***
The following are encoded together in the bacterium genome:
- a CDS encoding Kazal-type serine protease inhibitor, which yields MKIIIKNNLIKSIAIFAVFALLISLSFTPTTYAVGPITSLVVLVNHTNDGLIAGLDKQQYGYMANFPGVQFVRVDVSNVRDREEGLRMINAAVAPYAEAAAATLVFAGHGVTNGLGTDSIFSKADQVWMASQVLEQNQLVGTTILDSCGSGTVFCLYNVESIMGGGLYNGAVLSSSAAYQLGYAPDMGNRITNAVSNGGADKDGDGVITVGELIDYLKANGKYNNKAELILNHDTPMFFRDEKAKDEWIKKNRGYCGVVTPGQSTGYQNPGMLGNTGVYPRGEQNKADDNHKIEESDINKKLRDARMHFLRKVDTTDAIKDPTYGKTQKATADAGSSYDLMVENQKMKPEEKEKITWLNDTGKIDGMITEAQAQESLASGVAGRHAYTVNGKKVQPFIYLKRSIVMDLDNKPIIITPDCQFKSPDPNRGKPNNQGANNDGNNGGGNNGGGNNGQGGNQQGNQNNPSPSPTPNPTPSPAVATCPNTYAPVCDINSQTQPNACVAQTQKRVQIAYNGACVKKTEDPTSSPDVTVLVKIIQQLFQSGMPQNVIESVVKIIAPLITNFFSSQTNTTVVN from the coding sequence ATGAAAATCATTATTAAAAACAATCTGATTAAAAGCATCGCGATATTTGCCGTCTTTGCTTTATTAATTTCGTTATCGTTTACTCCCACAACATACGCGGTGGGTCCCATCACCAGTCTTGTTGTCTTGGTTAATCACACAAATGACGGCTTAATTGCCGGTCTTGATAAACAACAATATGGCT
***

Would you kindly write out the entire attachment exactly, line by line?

The following are encoded together in the bacterium genome:
- a CDS encoding Kazal-type serine protease inhibitor, which yields MKIIIKNNLIKSIAIFAVFALLISLSFTPTTYAVGPITSLVVLVNHTNDGLIAGLDKQQYGYMANFPGVQFVRVDVSNVRDREEGLRMINAAVAPYAEAAAATLVFAGHGVTNGLGTDSIFSKADQVWMASQVLEQNQLVGTTILDSCGSGTVFCLYNVESIMGGGLYNGAVLSSSAAYQLGYAPDMGNRITNAVSNGGADKDGDGVITVGELIDYLKANGKYNNKAELILNHDTPMFFRDEKAKDEWIKKNRGYCGVVTPGQSTGYQNPGMLGNTGVYPRGEQNKADDNHKIEESDINKKLRDARMHFLRKVDTTDAIKDPTYGKTQKATADAGSSYDLMVENQKMKPEEKEKITWLNDTGKIDGMITEAQAQESLASGVAGRHAYTVNGKKVQPFIYLKRSIVMDLDNKPIIITPDCQFKSPDPNRGKPNNQGANNDGNNGGGNNGGGNNGQGGNQQGNQNNPSPSPTPNPTPSPAVATCPNTYAPVCDINSQTQPNACVAQTQKRVQIAYNGACVKKTEDPTSSPDVTVLVKIIQQLFQSGMPQNVIESVVKIIAPLITNFFSSQTNTTVVN from the coding sequence ATGAAAATCATTATTAAAAACAATCTGATTAAAAGCATCGCGATATTTGCCGTCTTTGCTTTATTAATTTCGTTATCGTTTACTCCCACAACATACGCGGTGGGTCCCATCACCAGTCTTGTTGTCTTGGTTAATCACACAAATGACGGCTTAATTGCCGGTCTTGATAAACAACAATATGGCT